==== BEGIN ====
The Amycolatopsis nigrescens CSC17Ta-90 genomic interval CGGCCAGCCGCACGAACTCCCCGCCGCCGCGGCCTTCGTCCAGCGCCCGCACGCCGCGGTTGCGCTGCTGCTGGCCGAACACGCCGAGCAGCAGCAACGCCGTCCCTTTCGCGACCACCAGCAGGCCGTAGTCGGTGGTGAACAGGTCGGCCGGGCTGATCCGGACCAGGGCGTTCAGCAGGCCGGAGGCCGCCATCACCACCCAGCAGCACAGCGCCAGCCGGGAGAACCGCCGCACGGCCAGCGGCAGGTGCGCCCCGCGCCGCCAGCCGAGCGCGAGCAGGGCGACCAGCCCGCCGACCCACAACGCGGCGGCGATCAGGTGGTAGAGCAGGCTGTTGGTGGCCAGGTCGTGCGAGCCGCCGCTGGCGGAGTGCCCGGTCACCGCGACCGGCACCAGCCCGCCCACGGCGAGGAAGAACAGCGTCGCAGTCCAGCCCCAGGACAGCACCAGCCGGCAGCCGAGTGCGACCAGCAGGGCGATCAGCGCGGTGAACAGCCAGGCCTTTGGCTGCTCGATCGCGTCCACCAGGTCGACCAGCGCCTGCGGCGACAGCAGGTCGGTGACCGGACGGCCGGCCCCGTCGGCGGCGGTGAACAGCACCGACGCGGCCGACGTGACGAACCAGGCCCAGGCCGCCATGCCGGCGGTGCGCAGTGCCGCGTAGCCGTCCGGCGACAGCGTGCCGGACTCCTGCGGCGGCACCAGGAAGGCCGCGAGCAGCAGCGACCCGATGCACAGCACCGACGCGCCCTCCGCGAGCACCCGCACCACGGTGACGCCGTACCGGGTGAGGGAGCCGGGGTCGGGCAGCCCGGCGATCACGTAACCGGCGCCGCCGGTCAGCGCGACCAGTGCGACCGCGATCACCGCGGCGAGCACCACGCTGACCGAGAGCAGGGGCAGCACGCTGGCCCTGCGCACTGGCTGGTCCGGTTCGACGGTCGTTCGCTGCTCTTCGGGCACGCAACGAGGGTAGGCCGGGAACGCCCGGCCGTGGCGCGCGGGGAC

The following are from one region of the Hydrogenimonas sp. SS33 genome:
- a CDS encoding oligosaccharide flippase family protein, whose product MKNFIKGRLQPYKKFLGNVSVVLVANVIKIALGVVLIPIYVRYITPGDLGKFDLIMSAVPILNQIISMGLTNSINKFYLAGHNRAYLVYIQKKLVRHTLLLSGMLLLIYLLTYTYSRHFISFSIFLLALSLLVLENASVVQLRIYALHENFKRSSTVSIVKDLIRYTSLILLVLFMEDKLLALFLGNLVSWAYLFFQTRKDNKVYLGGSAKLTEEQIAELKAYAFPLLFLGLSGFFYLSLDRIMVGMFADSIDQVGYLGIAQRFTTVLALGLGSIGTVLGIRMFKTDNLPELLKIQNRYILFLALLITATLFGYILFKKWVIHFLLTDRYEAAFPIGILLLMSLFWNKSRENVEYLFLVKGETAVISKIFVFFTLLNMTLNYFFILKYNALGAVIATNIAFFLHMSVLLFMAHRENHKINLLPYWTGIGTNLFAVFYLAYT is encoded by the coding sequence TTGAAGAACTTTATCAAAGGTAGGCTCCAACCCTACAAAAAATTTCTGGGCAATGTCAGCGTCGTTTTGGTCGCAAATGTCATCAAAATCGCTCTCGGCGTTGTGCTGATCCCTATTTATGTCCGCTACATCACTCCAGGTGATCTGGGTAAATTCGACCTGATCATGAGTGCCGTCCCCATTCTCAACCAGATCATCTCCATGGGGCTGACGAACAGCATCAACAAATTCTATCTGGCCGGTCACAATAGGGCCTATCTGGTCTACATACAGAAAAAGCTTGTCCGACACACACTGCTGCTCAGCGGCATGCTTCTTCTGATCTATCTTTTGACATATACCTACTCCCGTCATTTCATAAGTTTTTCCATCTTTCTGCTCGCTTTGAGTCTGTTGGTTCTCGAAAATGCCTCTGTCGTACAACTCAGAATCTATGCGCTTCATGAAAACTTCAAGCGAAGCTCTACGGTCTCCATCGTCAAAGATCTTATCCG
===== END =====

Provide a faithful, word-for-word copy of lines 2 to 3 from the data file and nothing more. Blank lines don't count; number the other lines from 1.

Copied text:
The following are from one region of the Hydrogenimonas sp. SS33 genome:
- a CDS encoding oligosaccharide flippase family protein, whose product MKNFIKGRLQPYKKFLGNVSVVLVANVIKIALGVVLIPIYVRYITPGDLGKFDLIMSAVPILNQIISMGLTNSINKFYLAGHNRAYLVYIQKKLVRHTLLLSGMLLLIYLLTYTYSRHFISFSIFLLALSLLVLENASVVQLRIYALHENFKRSSTVSIVKDLIRYTSLILLVLFMEDKLLALFLGNLVSWAYLFFQTRKDNKVYLGGSAKLTEEQIAELKAYAFPLLFLGLSGFFYLSLDRIMVGMFADSIDQVGYLGIAQRFTTVLALGLGSIGTVLGIRMFKTDNLPELLKIQNRYILFLALLITATLFGYILFKKWVIHFLLTDRYEAAFPIGILLLMSLFWNKSRENVEYLFLVKGETAVISKIFVFFTLLNMTLNYFFILKYNALGAVIATNIAFFLHMSVLLFMAHRENHKINLLPYWTGIGTNLFAVFYLAYT is encoded by the coding sequence TTGAAGAACTTTATCAAAGGTAGGCTCCAACCCTACAAAAAATTTCTGGGCAATGTCAGCGTCGTTTTGGTCGCAAATGTCATCAAAATCGCTCTCGGCGTTGTGCTGATCCCTATTTATGTCCGCTACATCACTCCAGGTGATCTGGGTAAATTCGACCTGATCATGAGTGCCGTCCCCATTCTCAACCAGATCATCTCCATGGGGCTGACGAACAGCATCAACAAATTCTATCTGGCCGGTCACAATAGGGCCTATCTGGTCTACATACAGAAAAAGCTTGTCCGACACACACTGCTGCTCAGCGGCATGCTTCTTCTGATCTATCTTTTGACATATACCTACTCCCGTCATTTCATAAGTTTTTCCATCTTTCTGCTCGCTTTGAGTCTGTTGGTTCTCGAAAATGCCTCTGTCGTACAACTCAGAATCTATGCGCTTCATGAAAACTTCAAGCGAAGCTCTACGGTCTCCATCGTCAAAGATCTTATCCG